Experiment with different solutions and use the one that matches your use-case. At Flexiple, we use a simple Google Sheets document with shared access to both the client and the freelancer to track the time taken for a pre-determined set of tasks. This itself serves the purpose of tracking time while not being invasive.
# 3. Inclusion in the team
As mentioned above, time-based payment models are a good way to track the progress of the project and the effort that is being put in. However, one of its immediate concerns is tracking productivity.
Tracking productivity isn’t just relevant when managing freelance projects; this challenge is prevalent even while managing regular employees. Therefore, a simple solution is to mimic the same structure you use for in-house talent.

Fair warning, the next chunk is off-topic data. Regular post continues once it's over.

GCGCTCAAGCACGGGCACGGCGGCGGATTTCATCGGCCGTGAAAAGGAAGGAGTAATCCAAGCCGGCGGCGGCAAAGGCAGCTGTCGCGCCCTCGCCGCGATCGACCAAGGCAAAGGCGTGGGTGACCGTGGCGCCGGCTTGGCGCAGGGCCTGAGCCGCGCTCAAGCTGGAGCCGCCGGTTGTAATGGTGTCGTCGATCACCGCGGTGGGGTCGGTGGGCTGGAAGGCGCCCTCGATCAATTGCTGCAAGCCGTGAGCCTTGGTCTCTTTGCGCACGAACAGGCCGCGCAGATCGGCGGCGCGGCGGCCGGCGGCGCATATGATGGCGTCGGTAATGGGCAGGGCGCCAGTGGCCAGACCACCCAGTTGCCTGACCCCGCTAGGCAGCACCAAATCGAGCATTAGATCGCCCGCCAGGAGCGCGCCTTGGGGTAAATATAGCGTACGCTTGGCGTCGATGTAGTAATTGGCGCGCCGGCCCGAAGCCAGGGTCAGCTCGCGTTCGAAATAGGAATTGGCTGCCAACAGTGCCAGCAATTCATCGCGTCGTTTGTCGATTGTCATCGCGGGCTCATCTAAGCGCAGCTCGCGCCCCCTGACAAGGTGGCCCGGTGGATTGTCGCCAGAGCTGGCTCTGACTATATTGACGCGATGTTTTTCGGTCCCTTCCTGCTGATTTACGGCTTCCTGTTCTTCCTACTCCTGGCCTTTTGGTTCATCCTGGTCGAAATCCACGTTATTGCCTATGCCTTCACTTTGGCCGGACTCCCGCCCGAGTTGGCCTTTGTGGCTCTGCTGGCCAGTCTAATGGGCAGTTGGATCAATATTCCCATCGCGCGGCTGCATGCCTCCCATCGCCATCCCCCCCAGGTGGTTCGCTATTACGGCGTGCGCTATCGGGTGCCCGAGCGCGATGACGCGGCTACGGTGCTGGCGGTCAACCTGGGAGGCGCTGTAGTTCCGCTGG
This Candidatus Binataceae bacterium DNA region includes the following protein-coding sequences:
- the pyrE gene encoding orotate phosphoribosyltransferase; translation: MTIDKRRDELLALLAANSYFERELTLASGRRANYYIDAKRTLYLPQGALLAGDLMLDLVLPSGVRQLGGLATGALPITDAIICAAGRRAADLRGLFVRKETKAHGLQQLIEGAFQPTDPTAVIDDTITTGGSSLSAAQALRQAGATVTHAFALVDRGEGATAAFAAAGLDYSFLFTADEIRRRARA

# Ways to get freelancers more involved in your team
So, let’s detail the workflow that can be used for freelancers based on existing process used for employees:
Minimise onboarding and downtime: To minimise downtime and start work as soon as possible, you have to make sure that the freelancer feels at home, and is able to settle in quickly with the team. For this, you can consider including them in meetings and more informal meet-ups as well as regularly engaging with them on Slack channels.
Weekly sprints: For freelance developers, you can consider having weekly/fortnightly sprints with clear goals for each sprint. Conducting daily/ bi-weekly/ weekly standups are also a good way to assess the freelancer’s progress while providing a touch-point to quickly convey feedback and highlight any concerns.